Brecht founded the ensemble in East Berlin in 1949 to direct and present the playwright's own...
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#myLAcommute It’s exciting just to watch time go by
June 24, 1999 | 8:00 pmIn an ironic twist that Bertolt Brecht would have appreciated, his legendary Berliner Ensemble will make its American debut at UCLA July 7 to 11, and then lower the curtain permanently.
May 27, 1999 | 8:00 pmA play with both wit and heart is a compelling combination, and it's one that playwright Donald Margulies' pulls off in his mostly rewarding "Collected Stories."
"Stories" drew critical praise and a 1997 Pulitzer Prize nomination following it's world première at Costa Mesa's South...
March 4, 1999 | 7:00 pm"King Levine," a two-act comedy at the Odyssey Theatre, is propelled by a fairly ingenious concept. Playwright Richard Krevolin has transformed Shakespeare's King Lear into an elderly, self-made business tycoon, who reigns supreme as the frozen-bialy monarch of America.
February 25, 1999 | 7:00 pm
Playwright Paula Vogel grew up in suburban Maryland, where the country clubs did not accept her Jewish father. She endured genteel but unmistaken anti-Semitism at Bryn Mawr.
"Because I am a Jew and a woman, I understand marginalization," says Vogel, author of the Pulitzer...
February 4, 1999 | 7:00 pm
When David Mamet, the son of brilliant but emotionally abusive parents, was growing up in Chicago, his mother told him, according to The New Yorker profile of the playwright, "I love you, but I don't like you."
The devastating line recurs in "The Cryptogram," and to understand the...
November 12, 1998 | 7:00 pmIt is hard to believe that "The Cripple of Inishman" was written only a few years ago by a contemporary Irish playwright, Martin McDonough. The play, which has just opened the Geffen's new season looks, feels and sounds like something Lennox Robinson or Lady Gregory might have dashed...
October 8, 1998 | 8:00 pmPulitzer Prize-winning playwright Alfred Uhry, 61, is a Southern Jew who defines himelf as someone who grew up in a community of genteel Southern Jews who wished they were Episcopalian.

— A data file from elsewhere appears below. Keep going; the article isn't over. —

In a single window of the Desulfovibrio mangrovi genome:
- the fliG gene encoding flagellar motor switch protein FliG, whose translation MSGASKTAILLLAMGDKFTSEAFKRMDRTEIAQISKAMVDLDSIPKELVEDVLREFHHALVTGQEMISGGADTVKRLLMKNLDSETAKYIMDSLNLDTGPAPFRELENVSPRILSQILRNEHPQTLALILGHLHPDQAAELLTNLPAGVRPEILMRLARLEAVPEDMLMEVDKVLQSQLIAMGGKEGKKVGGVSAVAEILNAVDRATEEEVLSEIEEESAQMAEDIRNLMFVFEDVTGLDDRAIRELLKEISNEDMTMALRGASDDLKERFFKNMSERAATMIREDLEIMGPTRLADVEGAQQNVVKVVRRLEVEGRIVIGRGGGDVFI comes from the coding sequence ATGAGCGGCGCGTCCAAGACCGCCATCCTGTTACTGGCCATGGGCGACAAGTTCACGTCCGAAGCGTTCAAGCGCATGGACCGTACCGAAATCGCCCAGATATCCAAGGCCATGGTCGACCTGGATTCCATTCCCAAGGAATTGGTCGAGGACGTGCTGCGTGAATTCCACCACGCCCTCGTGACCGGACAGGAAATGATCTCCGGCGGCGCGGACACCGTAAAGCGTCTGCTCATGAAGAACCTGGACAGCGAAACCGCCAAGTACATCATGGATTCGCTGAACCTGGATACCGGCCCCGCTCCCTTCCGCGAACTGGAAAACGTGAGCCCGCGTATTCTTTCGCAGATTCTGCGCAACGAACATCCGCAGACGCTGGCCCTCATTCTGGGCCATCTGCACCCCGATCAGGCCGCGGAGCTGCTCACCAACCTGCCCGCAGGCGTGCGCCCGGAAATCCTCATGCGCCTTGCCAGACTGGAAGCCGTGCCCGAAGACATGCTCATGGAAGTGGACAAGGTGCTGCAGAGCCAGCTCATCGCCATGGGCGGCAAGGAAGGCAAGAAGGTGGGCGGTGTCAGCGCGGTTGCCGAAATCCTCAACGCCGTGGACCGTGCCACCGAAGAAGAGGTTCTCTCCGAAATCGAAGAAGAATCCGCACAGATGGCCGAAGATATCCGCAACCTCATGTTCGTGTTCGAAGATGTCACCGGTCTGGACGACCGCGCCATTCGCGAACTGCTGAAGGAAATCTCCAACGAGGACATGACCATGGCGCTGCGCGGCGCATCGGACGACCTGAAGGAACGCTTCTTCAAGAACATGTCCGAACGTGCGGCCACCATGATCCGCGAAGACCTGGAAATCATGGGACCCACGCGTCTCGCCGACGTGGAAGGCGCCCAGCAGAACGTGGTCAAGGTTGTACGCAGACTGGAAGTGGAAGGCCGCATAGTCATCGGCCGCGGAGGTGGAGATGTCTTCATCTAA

It is a wry, almost mocking description that perhaps befits the author of "Driving Miss Daisy,"...
June 11, 1998 | 8:00 pm
No matter how impressive Nathan the Critic ever becomes, he is constantly subverted by Nathan the Dandy, the man who is more concerned with witty badinage and flip cynicism than he is hard, critical reasoning.
George Jean Nathan: A True Critic...
November 13, 1997 | 7:00 pmI first went wild over "Salah" in 1964. More than three decades later, I couldn't help wondering whether the Israeli movie would still exert its charm and humor.
Not to worry. "Salah," which launched a young Haim Topol on his international screen and stage career and was the first...
July 10, 1997 | 8:00 pm
Fugard at the Museum of Tolerance
By Naomi Pfefferman, Senior Writer
If you missed Athol Fugard's "Valley Song" at the Taper, here's a chance to see two plays by the pre-eminent South African playwright at the Simon Wiesenthal Center's Museum of Tolerance.
(The plays are reprises of...
May 22, 1997 | 8:00 pm
Matt Gottlieb as Noriega and Max Wright as the archbishop in "The General & the Archbishop."
'The General & the Archbishop'
Donald Freed is a rarity among playwrights: He is primarily an ideologue who, instead of producing documentary films or constructing journalistic accounts of the...